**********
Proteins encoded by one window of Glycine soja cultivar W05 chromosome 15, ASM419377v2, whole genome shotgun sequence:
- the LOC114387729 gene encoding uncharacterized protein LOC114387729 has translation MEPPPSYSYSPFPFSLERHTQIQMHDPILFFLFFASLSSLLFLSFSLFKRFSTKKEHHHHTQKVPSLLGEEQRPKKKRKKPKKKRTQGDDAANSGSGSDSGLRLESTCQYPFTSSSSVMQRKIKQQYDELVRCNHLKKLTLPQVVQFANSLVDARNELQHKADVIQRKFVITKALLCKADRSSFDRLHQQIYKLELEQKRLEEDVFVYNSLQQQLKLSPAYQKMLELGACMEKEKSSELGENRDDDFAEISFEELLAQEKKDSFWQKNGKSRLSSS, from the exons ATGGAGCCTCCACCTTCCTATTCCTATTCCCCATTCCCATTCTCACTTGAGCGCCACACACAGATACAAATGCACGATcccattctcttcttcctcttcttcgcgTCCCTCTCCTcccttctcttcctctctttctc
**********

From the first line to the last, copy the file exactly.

Proteins encoded by one window of Glycine soja cultivar W05 chromosome 15, ASM419377v2, whole genome shotgun sequence:
- the LOC114387729 gene encoding uncharacterized protein LOC114387729 has translation MEPPPSYSYSPFPFSLERHTQIQMHDPILFFLFFASLSSLLFLSFSLFKRFSTKKEHHHHTQKVPSLLGEEQRPKKKRKKPKKKRTQGDDAANSGSGSDSGLRLESTCQYPFTSSSSVMQRKIKQQYDELVRCNHLKKLTLPQVVQFANSLVDARNELQHKADVIQRKFVITKALLCKADRSSFDRLHQQIYKLELEQKRLEEDVFVYNSLQQQLKLSPAYQKMLELGACMEKEKSSELGENRDDDFAEISFEELLAQEKKDSFWQKNGKSRLSSS, from the exons ATGGAGCCTCCACCTTCCTATTCCTATTCCCCATTCCCATTCTCACTTGAGCGCCACACACAGATACAAATGCACGATcccattctcttcttcctcttcttcgcgTCCCTCTCCTcccttctcttcctctctttctc